In addition, we evaluated the performance of the HepaClear panel within different subgroups of the validation set (Table 4). The sensitivity was 83.0% (95% CI 73.8–90.0%) in CHB patients and 85.6% (95% CI 76.7–91.7) in cirrhosis patients at 90% specificity. For AFP-negative HCC patients, 67.5% (95% CI 50.9–81.4%) obtained positive results using the HepaClear assay. Collectively, these results indicated the advantage of HepaClear over AFP and DCP in differentiating HCC and non-HCC individuals from the high-risk population.

Table 4 Sensitivity and specificity of HepaClear in different subgroups from the validation set


We developed a cost-effective liquid biopsy HCC panel that demonstrated higher sensitivity and diagnostic accuracy than current biomarker-based tests, including AFP and US. The HepaClear panel showed higher sensitivity than AFP and DCP for early-stage and late-stage HCC. Additionally, the panel performed consistently in both the training set and validation set and yielded high accuracy in different subgroups, including viral etiology and cirrhosis, indicating a valuable opportunity for HCC detection during disease surveillance. In conclusion, our study shows that the HepaClear assay may have superior clinical performance than AFP and has potential for HCC surveillance of high-risk subjects.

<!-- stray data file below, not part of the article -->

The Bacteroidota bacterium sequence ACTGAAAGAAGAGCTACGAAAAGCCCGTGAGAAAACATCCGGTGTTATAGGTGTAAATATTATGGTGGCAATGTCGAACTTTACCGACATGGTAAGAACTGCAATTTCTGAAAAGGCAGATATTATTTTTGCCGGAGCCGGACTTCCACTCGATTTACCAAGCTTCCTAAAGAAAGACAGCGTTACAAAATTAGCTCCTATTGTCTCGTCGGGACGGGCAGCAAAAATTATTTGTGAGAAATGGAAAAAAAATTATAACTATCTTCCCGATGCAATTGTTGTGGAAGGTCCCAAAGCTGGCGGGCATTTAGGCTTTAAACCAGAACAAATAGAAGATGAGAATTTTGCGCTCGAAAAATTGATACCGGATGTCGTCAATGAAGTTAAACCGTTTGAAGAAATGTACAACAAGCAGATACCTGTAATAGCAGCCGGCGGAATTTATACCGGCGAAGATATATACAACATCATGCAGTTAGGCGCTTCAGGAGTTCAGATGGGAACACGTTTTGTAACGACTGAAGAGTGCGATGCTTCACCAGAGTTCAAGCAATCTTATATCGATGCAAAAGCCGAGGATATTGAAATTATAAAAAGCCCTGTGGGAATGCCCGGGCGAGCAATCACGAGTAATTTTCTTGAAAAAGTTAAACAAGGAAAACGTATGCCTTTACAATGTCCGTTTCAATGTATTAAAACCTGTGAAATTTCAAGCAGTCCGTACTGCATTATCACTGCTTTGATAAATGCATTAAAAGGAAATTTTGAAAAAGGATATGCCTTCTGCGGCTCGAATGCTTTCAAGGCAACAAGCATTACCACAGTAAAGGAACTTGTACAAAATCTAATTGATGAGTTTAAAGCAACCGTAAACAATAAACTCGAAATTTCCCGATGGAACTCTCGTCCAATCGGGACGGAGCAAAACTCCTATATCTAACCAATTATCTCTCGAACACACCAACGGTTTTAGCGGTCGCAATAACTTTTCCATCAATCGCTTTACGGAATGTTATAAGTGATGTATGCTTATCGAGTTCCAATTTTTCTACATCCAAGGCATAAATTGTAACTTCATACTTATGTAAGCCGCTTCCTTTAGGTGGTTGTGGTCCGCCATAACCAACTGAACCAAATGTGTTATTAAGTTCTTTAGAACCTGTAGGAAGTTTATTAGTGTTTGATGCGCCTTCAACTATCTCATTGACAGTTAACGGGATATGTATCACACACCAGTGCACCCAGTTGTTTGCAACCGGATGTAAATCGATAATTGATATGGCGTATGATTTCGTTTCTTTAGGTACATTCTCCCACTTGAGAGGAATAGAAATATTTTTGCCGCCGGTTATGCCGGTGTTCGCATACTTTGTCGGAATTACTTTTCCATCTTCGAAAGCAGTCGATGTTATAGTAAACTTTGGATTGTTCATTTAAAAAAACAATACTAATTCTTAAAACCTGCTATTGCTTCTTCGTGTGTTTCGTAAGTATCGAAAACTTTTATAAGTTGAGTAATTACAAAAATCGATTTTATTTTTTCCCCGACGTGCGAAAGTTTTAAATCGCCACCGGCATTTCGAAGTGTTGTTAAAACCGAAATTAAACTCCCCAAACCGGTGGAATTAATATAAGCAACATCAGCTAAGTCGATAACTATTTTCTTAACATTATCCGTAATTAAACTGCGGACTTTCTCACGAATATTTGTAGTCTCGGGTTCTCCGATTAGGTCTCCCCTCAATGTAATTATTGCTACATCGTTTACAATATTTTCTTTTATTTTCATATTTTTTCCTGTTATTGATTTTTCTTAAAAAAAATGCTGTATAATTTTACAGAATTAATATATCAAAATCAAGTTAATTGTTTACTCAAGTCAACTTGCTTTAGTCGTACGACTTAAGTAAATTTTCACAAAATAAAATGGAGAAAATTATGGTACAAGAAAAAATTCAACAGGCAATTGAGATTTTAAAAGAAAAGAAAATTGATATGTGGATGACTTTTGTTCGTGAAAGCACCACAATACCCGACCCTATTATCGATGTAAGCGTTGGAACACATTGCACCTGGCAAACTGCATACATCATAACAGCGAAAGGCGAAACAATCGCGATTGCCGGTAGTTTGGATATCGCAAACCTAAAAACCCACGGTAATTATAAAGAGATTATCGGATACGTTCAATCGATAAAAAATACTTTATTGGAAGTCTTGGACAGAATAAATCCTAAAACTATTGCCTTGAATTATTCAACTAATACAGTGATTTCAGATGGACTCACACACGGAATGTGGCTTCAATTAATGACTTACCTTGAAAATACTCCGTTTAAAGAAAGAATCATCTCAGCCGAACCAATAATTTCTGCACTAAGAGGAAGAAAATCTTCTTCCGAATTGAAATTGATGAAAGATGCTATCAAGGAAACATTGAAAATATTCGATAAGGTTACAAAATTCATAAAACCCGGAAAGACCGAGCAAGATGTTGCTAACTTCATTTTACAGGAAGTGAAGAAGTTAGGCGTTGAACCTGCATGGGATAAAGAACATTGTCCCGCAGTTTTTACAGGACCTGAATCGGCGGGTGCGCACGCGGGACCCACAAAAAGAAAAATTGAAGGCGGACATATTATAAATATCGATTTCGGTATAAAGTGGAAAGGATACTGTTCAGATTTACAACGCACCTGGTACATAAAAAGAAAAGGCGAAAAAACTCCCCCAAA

Three methylated CpG sites (cg14263942, cg12701184 and cg14570307), for which the RefGenes are CDKL2, USP44 and ZNF783, respectively, were finally chosen to build the HCC diagnosis model. CDKL2 is a member of the cdc2-related serine/threonine kinase subfamily and negatively regulates the cell cycle [33]. CDKL2 has been reported to be hypermethylated in HCC tissues, and the hypermethylation of CDKL2 causes decreased CDKL2 mRNA expression [34]. Low expression of CDKL2 is positively correlated with tumor cell proliferation and invasion [35]. USP44 is a member of the deubiquitinating enzyme (DUB) family and is regarded as a key factor involved in DNA double-strand break repair as well as the regulation of mitotic spindle formation and centrosome positioning [36, 37]. It has been reported that USP44 hypermethylation promotes tumorigenesis and metastasis in multiple cancers [38,39,40]. In HCC, a lower level of USP44 expression in HCC samples predicted poor prognosis. ZNF783 belongs to the zinc finger protein (ZFP) family, which plays a significant role in HCC oncogenesis and progression as a transcription factor [41]. Although the mechanism and biological function of ZNF783 hypermethylation in HCC tumorigenesis have not been reported, our data demonstrated that ZNF783 could still be a potential DNA marker in HCC.